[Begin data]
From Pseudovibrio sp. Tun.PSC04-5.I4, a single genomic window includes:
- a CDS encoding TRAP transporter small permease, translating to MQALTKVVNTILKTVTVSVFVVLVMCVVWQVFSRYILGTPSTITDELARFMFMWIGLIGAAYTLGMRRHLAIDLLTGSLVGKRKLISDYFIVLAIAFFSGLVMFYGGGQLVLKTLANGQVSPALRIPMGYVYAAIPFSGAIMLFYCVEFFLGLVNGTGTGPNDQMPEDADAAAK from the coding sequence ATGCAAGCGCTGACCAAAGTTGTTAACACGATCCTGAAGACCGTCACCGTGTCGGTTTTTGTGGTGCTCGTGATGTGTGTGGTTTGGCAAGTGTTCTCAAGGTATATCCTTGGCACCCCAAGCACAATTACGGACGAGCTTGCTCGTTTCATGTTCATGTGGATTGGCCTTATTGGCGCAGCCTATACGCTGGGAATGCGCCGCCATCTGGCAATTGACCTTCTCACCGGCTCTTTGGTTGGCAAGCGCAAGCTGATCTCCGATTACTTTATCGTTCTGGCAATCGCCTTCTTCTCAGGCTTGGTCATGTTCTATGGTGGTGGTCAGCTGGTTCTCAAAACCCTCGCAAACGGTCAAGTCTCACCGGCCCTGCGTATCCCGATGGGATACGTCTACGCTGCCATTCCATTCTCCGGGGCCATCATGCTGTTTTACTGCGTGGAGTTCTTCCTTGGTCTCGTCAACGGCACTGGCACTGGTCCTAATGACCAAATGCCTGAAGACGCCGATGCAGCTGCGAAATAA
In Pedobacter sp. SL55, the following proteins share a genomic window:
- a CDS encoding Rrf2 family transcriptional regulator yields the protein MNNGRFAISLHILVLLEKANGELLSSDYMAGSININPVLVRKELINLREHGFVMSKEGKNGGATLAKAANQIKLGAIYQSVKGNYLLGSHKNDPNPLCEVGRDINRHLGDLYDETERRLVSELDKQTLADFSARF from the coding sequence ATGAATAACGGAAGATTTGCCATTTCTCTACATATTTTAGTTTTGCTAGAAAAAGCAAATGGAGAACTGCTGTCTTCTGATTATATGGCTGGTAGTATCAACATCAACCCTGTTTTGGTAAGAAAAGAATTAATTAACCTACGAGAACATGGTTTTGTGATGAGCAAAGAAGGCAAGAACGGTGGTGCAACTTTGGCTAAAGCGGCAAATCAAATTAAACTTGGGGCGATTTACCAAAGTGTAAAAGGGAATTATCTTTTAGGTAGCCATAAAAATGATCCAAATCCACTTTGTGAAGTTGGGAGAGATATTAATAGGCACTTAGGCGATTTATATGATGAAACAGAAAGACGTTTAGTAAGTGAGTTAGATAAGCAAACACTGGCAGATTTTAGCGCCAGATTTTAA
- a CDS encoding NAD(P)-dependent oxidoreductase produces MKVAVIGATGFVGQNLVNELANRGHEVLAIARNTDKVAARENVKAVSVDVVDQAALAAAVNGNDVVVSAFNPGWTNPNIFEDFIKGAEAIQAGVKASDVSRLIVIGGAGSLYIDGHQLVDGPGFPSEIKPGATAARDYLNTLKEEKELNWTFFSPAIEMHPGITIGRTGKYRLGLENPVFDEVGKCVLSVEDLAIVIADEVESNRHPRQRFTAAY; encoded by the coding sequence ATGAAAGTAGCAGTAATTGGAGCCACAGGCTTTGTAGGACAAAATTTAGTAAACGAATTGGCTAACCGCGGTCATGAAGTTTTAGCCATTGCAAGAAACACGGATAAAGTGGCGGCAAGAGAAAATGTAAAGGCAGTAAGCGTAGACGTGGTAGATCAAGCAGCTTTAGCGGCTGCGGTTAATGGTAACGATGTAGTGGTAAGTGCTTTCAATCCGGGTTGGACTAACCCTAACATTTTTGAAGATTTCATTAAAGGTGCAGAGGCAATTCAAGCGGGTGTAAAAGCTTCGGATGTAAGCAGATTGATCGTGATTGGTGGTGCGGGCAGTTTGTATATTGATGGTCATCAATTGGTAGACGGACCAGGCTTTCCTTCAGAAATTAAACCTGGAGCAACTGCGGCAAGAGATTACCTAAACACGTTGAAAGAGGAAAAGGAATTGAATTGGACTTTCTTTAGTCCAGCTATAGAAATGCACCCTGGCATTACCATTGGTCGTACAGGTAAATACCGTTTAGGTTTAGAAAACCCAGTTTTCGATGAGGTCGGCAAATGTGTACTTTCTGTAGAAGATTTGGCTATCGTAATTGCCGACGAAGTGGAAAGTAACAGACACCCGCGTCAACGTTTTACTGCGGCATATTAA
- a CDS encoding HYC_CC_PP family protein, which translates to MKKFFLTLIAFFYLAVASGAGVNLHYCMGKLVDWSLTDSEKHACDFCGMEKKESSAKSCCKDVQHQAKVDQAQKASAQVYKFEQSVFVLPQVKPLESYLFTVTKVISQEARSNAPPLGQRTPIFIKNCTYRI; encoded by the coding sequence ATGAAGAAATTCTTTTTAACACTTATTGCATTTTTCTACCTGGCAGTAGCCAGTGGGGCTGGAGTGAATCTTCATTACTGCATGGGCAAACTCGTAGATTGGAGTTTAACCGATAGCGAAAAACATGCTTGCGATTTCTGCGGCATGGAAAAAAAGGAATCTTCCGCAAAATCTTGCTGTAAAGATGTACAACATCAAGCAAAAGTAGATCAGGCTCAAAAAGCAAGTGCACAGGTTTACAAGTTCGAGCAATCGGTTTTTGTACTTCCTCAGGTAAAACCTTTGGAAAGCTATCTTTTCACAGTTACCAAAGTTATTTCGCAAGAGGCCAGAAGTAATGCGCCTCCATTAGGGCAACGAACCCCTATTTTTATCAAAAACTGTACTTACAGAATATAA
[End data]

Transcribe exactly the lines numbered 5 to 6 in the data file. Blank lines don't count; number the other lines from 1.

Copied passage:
- a CDS encoding NAD(P)-dependent oxidoreductase produces MKVAVIGATGFVGQNLVNELANRGHEVLAIARNTDKVAARENVKAVSVDVVDQAALAAAVNGNDVVVSAFNPGWTNPNIFEDFIKGAEAIQAGVKASDVSRLIVIGGAGSLYIDGHQLVDGPGFPSEIKPGATAARDYLNTLKEEKELNWTFFSPAIEMHPGITIGRTGKYRLGLENPVFDEVGKCVLSVEDLAIVIADEVESNRHPRQRFTAAY; encoded by the coding sequence ATGAAAGTAGCAGTAATTGGAGCCACAGGCTTTGTAGGACAAAATTTAGTAAACGAATTGGCTAACCGCGGTCATGAAGTTTTAGCCATTGCAAGAAACACGGATAAAGTGGCGGCAAGAGAAAATGTAAAGGCAGTAAGCGTAGACGTGGTAGATCAAGCAGCTTTAGCGGCTGCGGTTAATGGTAACGATGTAGTGGTAAGTGCTTTCAATCCGGGTTGGACTAACCCTAACATTTTTGAAGATTTCATTAAAGGTGCAGAGGCAATTCAAGCGGGTGTAAAAGCTTCGGATGTAAGCAGATTGATCGTGATTGGTGGTGCGGGCAGTTTGTATATTGATGGTCATCAATTGGTAGACGGACCAGGCTTTCCTTCAGAAATTAAACCTGGAGCAACTGCGGCAAGAGATTACCTAAACACGTTGAAAGAGGAAAAGGAATTGAATTGGACTTTCTTTAGTCCAGCTATAGAAATGCACCCTGGCATTACCATTGGTCGTACAGGTAAATACCGTTTAGGTTTAGAAAACCCAGTTTTCGATGAGGTCGGCAAATGTGTACTTTCTGTAGAAGATTTGGCTATCGTAATTGCCGACGAAGTGGAAAGTAACAGACACCCGCGTCAACGTTTTACTGCGGCATATTAA
- a CDS encoding HYC_CC_PP family protein, which translates to MKKFFLTLIAFFYLAVASGAGVNLHYCMGKLVDWSLTDSEKHACDFCGMEKKESSAKSCCKDVQHQAKVDQAQKASAQVYKFEQSVFVLPQVKPLESYLFTVTKVISQEARSNAPPLGQRTPIFIKNCTYRI; encoded by the coding sequence ATGAAGAAATTCTTTTTAACACTTATTGCATTTTTCTACCTGGCAGTAGCCAGTGGGGCTGGAGTGAATCTTCATTACTGCATGGGCAAACTCGTAGATTGGAGTTTAACCGATAGCGAAAAACATGCTTGCGATTTCTGCGGCATGGAAAAAAAGGAATCTTCCGCAAAATCTTGCTGTAAAGATGTACAACATCAAGCAAAAGTAGATCAGGCTCAAAAAGCAAGTGCACAGGTTTACAAGTTCGAGCAATCGGTTTTTGTACTTCCTCAGGTAAAACCTTTGGAAAGCTATCTTTTCACAGTTACCAAAGTTATTTCGCAAGAGGCCAGAAGTAATGCGCCTCCATTAGGGCAACGAACCCCTATTTTTATCAAAAACTGTACTTACAGAATATAA